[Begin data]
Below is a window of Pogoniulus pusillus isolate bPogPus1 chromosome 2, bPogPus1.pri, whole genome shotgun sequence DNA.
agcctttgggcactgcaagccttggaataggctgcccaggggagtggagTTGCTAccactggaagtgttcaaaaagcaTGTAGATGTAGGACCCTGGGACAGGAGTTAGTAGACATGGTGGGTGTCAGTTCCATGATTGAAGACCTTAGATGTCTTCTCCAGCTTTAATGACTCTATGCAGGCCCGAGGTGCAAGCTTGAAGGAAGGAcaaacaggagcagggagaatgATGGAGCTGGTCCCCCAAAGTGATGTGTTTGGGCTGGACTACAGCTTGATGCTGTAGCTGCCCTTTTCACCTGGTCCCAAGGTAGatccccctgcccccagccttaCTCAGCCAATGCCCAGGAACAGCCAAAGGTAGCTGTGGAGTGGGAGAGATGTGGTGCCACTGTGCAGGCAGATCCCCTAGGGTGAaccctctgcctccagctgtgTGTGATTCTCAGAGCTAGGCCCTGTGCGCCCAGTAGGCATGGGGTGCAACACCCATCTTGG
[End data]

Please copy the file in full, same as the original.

Below is a window of Pogoniulus pusillus isolate bPogPus1 chromosome 2, bPogPus1.pri, whole genome shotgun sequence DNA.
agcctttgggcactgcaagccttggaataggctgcccaggggagtggagTTGCTAccactggaagtgttcaaaaagcaTGTAGATGTAGGACCCTGGGACAGGAGTTAGTAGACATGGTGGGTGTCAGTTCCATGATTGAAGACCTTAGATGTCTTCTCCAGCTTTAATGACTCTATGCAGGCCCGAGGTGCAAGCTTGAAGGAAGGAcaaacaggagcagggagaatgATGGAGCTGGTCCCCCAAAGTGATGTGTTTGGGCTGGACTACAGCTTGATGCTGTAGCTGCCCTTTTCACCTGGTCCCAAGGTAGatccccctgcccccagccttaCTCAGCCAATGCCCAGGAACAGCCAAAGGTAGCTGTGGAGTGGGAGAGATGTGGTGCCACTGTGCAGGCAGATCCCCTAGGGTGAaccctctgcctccagctgtgTGTGATTCTCAGAGCTAGGCCCTGTGCGCCCAGTAGGCATGGGGTGCAACACCCATCTTGG